Publix is privately owned and operated by its 147,500 employees, with 2010 sales of $25.1 billion. Currently Publix has 1,038 stores in Florida, Georgia, South Carolina, Alabama and Tennessee. The company has been named one of Fortune’s “100 Best Companies to Work For in America” for 14 consecutive years. In addition, Publix’s dedication to superior quality and customer service is recognized as tops in the grocery business, most recently by an American Customer Satisfaction Index survey.

(Food and Drug Administration)

Ditch Chewing Gums?

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What do you know about chewing gum? Foodfacts.com presents you with an article that quickly lists some pros and cons of this popular sticky treat. Are you a fan? Or do you stay clear of gum??

In addition to lip chap and my cell phone, gum rounds out my list of essential purse items. But when it comes to chewing gum in general, how much do we really know about these tasty, rubbery pieces we regularly munch on? Are there any benefits to chomping?

Health Benefits

Heartburn relief: In 2005, researchers found that the saliva stimulated by chewing seemed to neutralize the digestive stomach acid that had leaked into the esophagus. It also seemed to help force fluids back into the stomach and therefore provide heartburn relief. Chewing gum — sugarless, of course — for 30 minutes did the trick and can provide relief for up to three hours.

Kills bacteria and freshens breath: Chewing stimulates saliva production, and the more saliva you have in your mouth, the less bacteria you will have. Gum that is said to be sweetened with xylitol is said to increase salivation and prevent bacteria from replicating in the mouth. In terms of what flavor to go with, it’s best to stick with cinnamon, as it can actually help to decrease bacteria in your mouth — sugar-free cinnamon, naturally.

Curbs your appetite: A study at Louisiana State University took 115 people who regularly chewed gum and measured their food cravings before and after lunch. The results showed that those who chewed gum three times hourly after lunch, ate fewer high-calorie snacks and reported lower feelings of hunger and cravings for sweeter foods. And who knew that the body burns 11 calories an hour through working the jaw?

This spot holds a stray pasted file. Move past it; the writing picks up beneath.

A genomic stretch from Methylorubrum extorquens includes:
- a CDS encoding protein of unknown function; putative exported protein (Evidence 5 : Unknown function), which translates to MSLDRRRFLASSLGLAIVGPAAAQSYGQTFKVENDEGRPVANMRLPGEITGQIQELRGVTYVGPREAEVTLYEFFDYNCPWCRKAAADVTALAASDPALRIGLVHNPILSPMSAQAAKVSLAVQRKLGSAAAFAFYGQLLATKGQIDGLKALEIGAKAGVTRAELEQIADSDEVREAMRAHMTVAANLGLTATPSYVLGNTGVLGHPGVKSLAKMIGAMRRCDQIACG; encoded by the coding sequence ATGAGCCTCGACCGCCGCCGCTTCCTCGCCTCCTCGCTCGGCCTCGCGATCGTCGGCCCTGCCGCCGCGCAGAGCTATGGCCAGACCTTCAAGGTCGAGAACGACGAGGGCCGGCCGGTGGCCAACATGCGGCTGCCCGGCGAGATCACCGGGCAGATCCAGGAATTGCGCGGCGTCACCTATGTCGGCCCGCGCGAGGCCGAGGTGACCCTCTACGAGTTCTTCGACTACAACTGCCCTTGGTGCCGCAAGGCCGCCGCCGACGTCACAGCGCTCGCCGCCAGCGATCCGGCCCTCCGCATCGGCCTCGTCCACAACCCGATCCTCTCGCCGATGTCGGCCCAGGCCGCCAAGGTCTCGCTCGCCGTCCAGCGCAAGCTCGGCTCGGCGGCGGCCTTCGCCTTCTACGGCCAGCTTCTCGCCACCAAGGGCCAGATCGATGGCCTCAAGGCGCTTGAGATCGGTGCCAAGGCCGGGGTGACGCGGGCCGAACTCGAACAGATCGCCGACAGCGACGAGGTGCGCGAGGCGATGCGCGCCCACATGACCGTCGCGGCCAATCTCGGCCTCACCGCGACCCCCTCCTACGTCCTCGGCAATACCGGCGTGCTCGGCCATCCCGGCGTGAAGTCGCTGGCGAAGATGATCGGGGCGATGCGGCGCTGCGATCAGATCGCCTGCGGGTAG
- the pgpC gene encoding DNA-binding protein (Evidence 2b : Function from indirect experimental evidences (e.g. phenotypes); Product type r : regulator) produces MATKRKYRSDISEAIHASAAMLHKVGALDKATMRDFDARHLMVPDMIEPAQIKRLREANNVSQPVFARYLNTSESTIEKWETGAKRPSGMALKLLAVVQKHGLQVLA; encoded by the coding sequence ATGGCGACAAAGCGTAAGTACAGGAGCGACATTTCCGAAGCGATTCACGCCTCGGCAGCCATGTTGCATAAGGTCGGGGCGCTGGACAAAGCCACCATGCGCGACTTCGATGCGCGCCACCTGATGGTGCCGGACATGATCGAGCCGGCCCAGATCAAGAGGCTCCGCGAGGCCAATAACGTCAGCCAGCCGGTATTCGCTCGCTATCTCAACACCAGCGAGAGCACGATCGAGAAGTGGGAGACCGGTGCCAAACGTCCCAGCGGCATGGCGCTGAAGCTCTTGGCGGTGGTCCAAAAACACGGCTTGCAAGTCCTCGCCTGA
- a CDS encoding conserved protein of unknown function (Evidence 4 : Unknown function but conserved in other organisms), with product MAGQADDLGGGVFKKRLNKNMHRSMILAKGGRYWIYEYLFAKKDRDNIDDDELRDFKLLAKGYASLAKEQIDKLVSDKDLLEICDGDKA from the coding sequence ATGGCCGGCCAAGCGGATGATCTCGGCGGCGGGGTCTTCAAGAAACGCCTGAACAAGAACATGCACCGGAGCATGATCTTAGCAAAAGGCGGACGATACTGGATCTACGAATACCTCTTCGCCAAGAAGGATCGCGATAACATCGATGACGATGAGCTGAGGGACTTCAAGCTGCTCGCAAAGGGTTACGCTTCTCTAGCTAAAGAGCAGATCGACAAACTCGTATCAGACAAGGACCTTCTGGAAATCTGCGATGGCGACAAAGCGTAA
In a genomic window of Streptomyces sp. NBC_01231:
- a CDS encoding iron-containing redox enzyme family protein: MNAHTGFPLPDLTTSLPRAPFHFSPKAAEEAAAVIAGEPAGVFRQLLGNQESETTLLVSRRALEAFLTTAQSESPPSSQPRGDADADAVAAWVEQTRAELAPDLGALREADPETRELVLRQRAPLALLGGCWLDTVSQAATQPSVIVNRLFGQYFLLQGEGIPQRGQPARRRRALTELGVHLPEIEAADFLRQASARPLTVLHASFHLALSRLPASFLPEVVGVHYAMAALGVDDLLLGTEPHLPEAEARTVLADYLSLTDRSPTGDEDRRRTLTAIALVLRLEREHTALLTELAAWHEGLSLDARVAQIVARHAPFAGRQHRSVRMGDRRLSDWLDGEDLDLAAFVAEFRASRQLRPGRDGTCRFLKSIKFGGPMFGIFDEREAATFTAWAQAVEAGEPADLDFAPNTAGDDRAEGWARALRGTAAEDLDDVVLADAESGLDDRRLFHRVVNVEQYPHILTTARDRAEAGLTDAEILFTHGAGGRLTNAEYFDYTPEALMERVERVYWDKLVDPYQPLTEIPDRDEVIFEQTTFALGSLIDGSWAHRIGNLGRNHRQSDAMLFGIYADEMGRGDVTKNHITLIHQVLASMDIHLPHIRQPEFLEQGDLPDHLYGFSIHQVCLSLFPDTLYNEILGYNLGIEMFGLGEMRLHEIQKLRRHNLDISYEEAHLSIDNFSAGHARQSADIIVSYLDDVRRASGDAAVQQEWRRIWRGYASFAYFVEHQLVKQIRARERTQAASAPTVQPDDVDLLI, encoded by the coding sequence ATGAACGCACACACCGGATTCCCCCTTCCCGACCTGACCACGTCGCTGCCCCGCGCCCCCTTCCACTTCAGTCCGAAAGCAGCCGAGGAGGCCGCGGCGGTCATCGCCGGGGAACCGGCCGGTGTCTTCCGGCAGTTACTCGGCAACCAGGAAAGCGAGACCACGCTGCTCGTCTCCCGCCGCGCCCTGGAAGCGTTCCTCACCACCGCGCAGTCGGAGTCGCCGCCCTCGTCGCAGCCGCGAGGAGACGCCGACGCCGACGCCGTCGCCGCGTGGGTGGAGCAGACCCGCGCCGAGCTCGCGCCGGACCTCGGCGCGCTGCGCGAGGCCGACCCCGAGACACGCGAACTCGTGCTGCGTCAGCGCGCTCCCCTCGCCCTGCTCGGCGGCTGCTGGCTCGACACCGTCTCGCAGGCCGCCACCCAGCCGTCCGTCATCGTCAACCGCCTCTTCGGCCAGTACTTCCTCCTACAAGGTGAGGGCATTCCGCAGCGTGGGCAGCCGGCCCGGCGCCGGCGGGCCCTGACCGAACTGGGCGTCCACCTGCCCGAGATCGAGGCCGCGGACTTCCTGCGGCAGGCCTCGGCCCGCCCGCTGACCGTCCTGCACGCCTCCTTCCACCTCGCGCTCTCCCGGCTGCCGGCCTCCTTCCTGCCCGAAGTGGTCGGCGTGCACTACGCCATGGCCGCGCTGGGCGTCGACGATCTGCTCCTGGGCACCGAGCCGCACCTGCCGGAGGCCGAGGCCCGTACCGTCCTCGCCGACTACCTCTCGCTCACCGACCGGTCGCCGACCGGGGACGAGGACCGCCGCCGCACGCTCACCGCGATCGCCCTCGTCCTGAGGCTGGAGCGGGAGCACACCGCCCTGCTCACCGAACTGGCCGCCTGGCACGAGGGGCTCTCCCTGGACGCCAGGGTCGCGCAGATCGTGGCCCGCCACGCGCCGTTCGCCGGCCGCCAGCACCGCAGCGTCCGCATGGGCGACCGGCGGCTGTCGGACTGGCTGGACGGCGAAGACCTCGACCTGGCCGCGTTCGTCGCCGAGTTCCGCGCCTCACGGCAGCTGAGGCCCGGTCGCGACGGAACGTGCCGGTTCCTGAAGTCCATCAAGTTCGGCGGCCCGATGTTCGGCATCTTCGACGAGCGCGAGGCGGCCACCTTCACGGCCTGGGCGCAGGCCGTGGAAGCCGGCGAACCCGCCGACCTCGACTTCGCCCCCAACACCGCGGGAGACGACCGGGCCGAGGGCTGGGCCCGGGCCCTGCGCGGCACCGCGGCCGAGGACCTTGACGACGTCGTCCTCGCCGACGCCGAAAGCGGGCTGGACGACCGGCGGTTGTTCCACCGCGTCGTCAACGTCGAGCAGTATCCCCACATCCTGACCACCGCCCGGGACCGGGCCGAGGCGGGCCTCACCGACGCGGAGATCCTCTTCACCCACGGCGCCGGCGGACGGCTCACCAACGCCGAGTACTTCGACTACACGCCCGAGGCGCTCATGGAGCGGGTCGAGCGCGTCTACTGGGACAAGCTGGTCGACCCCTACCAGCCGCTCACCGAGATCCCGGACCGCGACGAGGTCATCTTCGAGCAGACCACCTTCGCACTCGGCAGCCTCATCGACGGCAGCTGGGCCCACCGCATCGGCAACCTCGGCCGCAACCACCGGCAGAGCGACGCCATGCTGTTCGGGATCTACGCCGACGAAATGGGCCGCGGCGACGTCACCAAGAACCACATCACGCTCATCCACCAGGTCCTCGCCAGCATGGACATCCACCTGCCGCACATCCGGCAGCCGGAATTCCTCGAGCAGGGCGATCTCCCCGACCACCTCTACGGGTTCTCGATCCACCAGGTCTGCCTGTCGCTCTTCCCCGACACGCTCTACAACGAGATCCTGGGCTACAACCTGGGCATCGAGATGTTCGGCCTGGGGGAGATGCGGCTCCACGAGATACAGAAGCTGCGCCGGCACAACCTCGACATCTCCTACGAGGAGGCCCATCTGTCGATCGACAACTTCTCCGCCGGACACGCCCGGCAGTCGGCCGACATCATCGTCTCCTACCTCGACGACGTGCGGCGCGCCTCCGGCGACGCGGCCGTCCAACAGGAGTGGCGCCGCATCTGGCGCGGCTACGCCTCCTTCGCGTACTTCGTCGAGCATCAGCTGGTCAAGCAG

Health Risks

Aspartame and sugar content: In an effort to help make gum “healthier” by decreasing its sugar content, many gum companies began replacing sugar with artificial sweeteners like aspartame, sorbitol, and xylitol. Although aspartame was approved in 1996 by the FDA for use in foods and beverages, there still remains many conflicting findings about the controversial sweetener. People who have a sensitivity to aspartame may experience neurological symptoms like headaches, dizziness, skin reactions, seizures, and depression. Fortunately for these individuals, there are gums like PUR that are sugar-free, aspartame-free, dairy-free, gluten-free, and vegan.

(Fit Sugar)

Natural Preservative?

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Brought to you by Foodfacts.com:
(The Telegraph)
Fresh food could be made to last for years after scientists discovered a natural preservative capable of destroying a whole class of bacteria, including E.coli and listeria.

There would also be no need to refrigerate produce treated with the preservative, called, bisin, which is produced by harmless bacteria.

They say that foods like milk, sausages and sandwiches containing the agent could be on the shelves within three years.

Ready meals, opened wine and fresh salad dressing could also be safely consumed long after they were bought, say scientists.

Researchers at Minnesota University in the US discovered the substance from a culture of a harmless bacteria, Bifodobacterium longum, commonly found in the human gut.

It is the first naturally occurring agent identified that attacks so-called gram-negative bacteria such as E.coli, salmonella and listeria.

Dan Sullivan, an Irish microbiologist who now works at the university, told The Sunday Times: “It seems to be much better than anything which has gone before. It doesn’t compromise nutrient quality — we are not adding a chemical, we are adding a natural ingredient.”

He and his team have patented the substance in the US.

Bisin is related to nisin, which attacks gram-positive bacteria, and is used in the manufacture of processed cheeses and meats. As such, it is generally recognised as safe and would not have to be pharmacologically tested.

It would not be able to prevent fruit and vegetables from rotting, however, as they decompose in a different way.

Further research is now ongoing, looking at exactly how good it is at stopping bacteria from growing.

Meanwhile, a British wholesaler has begun to make sandwiches with a two-week shelf life, by replacing all the oxygen in the plastic packaging with nitrogen and carbon dioxide.